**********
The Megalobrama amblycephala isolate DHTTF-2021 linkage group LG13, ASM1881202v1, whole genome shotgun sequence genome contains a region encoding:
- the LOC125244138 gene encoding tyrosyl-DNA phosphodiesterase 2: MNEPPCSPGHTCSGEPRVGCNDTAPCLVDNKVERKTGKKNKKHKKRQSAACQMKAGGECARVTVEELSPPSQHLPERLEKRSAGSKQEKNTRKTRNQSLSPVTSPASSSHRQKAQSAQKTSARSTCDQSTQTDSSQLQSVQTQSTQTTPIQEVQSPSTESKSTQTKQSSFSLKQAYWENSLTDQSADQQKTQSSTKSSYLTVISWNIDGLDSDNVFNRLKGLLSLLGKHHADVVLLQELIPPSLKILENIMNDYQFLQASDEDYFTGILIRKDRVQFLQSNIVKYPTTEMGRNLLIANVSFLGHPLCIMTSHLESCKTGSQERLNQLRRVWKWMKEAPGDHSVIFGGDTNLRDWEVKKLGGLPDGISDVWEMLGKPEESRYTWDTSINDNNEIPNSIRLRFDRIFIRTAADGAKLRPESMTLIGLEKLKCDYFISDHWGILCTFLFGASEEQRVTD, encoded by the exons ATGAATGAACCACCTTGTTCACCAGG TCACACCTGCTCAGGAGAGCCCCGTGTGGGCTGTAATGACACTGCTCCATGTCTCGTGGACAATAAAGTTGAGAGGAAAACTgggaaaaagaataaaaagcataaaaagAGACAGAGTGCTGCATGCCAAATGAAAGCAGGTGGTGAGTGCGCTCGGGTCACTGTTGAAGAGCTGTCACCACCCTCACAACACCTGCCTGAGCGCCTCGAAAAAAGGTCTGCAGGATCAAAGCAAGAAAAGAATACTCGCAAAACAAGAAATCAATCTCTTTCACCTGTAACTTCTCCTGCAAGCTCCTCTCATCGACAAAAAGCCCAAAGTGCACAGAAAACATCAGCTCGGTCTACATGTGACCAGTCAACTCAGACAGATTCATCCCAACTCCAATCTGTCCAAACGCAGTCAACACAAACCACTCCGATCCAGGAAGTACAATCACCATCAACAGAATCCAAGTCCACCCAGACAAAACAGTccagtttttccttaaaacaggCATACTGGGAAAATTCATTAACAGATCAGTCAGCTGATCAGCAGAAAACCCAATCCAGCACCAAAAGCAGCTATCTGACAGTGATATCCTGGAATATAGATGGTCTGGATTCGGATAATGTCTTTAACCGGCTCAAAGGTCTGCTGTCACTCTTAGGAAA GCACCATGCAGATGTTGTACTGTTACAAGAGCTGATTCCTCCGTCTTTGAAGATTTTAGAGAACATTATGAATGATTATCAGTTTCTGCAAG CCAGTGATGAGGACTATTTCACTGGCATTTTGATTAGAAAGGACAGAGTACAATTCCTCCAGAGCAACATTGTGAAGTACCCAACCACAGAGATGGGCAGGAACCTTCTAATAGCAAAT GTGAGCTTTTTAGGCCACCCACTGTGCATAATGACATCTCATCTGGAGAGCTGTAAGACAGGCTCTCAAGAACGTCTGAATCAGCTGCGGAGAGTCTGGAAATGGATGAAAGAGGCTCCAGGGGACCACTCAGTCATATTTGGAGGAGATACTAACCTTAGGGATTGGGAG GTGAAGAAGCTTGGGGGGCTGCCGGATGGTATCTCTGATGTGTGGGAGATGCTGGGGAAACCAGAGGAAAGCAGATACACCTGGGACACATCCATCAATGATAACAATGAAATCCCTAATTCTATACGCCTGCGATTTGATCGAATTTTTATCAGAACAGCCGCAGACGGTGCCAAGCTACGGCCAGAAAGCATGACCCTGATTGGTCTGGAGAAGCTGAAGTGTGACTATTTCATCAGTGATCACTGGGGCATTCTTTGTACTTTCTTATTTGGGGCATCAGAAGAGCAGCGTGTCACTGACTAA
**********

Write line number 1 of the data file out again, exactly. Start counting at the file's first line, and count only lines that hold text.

The Megalobrama amblycephala isolate DHTTF-2021 linkage group LG13, ASM1881202v1, whole genome shotgun sequence genome contains a region encoding: